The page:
Notes from a Crone: Rock-Seeing
[Editor’s note: “Notes from a Crone” is an occasional Creative Construction series written by artist and artisan Juliet Bell. Juliet reflects on living a creative life after one’s children are long grown — with inspiration and wisdom for women at every waypoint along the spectrum of motherhood and creativity.]
I thought I would share with you a tool I learned years ago for tapping into the subconscious. I have used this method to resolve creative roadblocks, especially writer’s block — working out plots, and the like, and for quieting those deadly fears that rise occasionally, threatening to snuff out the flame of inspiration. There is no end to the ways this tool can be put to good creative use.
Back in the 80s I attended a weekend workshop on shamanism. It was led by Michael Harner, whose book The Way of the Shaman I had read years earlier. When I saw in the paper that he was offering a workshop in Boston, I jumped at it. It was a profound and life-changing event. The many “coincidences” and synchronistic happenings that occurred over those two days still weave through my consciousness today.
Over those two days, we explored many tools for seeking answers to questions. Here is one which is particularly delightful, fun, easy to do, and a great one for sharing with children. It is described in Harner’s book mentioned above. He refers to it as rock-seeing, and was taught the method by a Lakota Sioux medicine man.
First one poses a question to oneself for which one seeks answers. Then you take a walk. Your goal is to come across a grapefruit-sized stone that draws your attention. (We were asked to come to the workshop already having found our stone.) You then find a comfortable place to sit, place the rock in front of you, and pose the question to the rock. Then examine it carefully. As you do, you will begin to see shapes, little creatures, living things, symbols, animals and such, in the crevasses, markings, pits and shadings of the stone. Make note of them, and then examine the other side. Once you feel you have seen everything, begin to work out what these things mean, how they fit together, and how they address your question. When you have found your answer, you return the rock to its original location and thank it for giving you guidance.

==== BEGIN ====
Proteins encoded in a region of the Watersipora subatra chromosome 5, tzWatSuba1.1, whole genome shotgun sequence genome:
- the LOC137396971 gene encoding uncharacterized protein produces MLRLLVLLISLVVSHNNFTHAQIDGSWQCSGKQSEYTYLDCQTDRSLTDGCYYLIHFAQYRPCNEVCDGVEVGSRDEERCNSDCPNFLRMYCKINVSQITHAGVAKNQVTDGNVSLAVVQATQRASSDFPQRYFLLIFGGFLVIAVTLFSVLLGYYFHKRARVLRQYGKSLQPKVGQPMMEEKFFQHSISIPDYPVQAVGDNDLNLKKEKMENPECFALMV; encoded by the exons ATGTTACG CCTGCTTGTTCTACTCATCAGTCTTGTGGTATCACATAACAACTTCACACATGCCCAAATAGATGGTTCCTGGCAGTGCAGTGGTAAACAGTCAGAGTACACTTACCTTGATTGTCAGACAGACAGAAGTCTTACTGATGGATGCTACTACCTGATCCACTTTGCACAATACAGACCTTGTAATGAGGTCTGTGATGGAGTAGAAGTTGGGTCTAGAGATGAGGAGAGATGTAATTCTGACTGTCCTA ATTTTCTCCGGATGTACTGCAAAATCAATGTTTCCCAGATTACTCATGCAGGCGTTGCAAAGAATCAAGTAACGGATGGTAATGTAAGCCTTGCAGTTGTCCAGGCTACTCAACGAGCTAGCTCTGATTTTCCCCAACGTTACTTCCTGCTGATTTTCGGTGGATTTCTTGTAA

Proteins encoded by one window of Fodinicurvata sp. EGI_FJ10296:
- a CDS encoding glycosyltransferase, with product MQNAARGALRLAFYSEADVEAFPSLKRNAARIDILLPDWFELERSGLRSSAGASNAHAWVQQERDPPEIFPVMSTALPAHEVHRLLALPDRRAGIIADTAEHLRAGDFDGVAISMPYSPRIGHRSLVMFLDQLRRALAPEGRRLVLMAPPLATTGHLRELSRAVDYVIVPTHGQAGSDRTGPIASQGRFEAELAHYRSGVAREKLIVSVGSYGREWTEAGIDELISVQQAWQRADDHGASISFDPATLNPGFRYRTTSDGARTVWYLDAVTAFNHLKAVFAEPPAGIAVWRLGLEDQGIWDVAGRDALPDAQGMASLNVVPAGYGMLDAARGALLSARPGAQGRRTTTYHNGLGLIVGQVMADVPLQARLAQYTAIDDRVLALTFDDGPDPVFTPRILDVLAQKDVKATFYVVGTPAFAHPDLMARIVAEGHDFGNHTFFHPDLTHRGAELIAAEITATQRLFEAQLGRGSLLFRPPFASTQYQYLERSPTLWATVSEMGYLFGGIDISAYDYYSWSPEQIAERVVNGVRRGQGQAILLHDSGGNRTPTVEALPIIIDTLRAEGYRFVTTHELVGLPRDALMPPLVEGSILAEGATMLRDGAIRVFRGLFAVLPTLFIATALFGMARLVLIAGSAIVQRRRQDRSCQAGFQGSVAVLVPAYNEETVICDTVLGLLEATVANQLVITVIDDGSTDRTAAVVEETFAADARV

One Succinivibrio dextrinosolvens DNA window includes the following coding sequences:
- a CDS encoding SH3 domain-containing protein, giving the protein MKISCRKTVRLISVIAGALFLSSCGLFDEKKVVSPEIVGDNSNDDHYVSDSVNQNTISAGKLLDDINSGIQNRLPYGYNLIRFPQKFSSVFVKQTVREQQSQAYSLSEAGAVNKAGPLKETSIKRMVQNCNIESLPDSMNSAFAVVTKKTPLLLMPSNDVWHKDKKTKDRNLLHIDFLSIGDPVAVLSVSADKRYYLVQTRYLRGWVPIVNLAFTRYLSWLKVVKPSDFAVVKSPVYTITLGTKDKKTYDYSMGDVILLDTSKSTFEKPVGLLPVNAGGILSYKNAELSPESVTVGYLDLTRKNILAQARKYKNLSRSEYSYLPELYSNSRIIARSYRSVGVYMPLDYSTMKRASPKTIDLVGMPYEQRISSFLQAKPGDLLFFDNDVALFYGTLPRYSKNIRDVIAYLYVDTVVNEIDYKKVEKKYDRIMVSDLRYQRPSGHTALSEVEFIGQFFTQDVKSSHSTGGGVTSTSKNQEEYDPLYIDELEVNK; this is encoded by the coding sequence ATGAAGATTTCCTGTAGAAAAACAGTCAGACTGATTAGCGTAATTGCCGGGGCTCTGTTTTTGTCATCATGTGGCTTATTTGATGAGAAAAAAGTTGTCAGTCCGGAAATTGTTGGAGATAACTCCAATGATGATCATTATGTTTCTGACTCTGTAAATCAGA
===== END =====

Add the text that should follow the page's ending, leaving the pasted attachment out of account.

This can also be done in pairs, where you both examine the stone, and work together to find the meaning of what you see. At the workshop we were paired up. As my partner and I took turns posing our questions, we were not only blown away with the answers that were held in our stone (our subconscious), but by the interesting “coincidence” of our pairing. I was beginning the search for my birth mother and was seeking answers as to my motives, and he, with his wife, was beginning the process of adopting an older child and was seeking information about that journey. How weird is that?
You may find as I do that when you are searching for your rock, you will find many that in themselves take on the shape of animals and other living things. This can become a game in itself. Like looking at clouds or at the cracks in an old ceiling, one sees all kinds of shapes. This is great fun to do with children, though it does tend to slow the walk down a bit. The other day I found a perfect profile of a dog, a ewe’s head, and a little stone etched with a Ninja warrior, carrying sword and shield.
For more information, visit the Foundation for Shamanic Studies, founded by Michael Harner.